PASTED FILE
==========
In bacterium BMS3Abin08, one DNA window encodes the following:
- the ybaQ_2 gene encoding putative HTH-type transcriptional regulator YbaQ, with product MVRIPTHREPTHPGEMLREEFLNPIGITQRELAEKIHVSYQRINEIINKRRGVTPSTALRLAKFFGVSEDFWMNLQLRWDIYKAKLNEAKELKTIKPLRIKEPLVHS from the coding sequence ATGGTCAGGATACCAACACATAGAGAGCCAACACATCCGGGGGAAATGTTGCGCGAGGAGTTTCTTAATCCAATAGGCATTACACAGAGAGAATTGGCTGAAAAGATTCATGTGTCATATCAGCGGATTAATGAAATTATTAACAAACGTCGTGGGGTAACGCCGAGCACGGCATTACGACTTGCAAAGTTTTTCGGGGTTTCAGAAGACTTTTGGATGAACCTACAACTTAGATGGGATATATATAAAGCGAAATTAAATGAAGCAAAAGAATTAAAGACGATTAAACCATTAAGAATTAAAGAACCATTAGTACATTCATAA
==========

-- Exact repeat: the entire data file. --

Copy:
In bacterium BMS3Abin08, one DNA window encodes the following:
- the ybaQ_2 gene encoding putative HTH-type transcriptional regulator YbaQ, with product MVRIPTHREPTHPGEMLREEFLNPIGITQRELAEKIHVSYQRINEIINKRRGVTPSTALRLAKFFGVSEDFWMNLQLRWDIYKAKLNEAKELKTIKPLRIKEPLVHS from the coding sequence ATGGTCAGGATACCAACACATAGAGAGCCAACACATCCGGGGGAAATGTTGCGCGAGGAGTTTCTTAATCCAATAGGCATTACACAGAGAGAATTGGCTGAAAAGATTCATGTGTCATATCAGCGGATTAATGAAATTATTAACAAACGTCGTGGGGTAACGCCGAGCACGGCATTACGACTTGCAAAGTTTTTCGGGGTTTCAGAAGACTTTTGGATGAACCTACAACTTAGATGGGATATATATAAAGCGAAATTAAATGAAGCAAAAGAATTAAAGACGATTAAACCATTAAGAATTAAAGAACCATTAGTACATTCATAA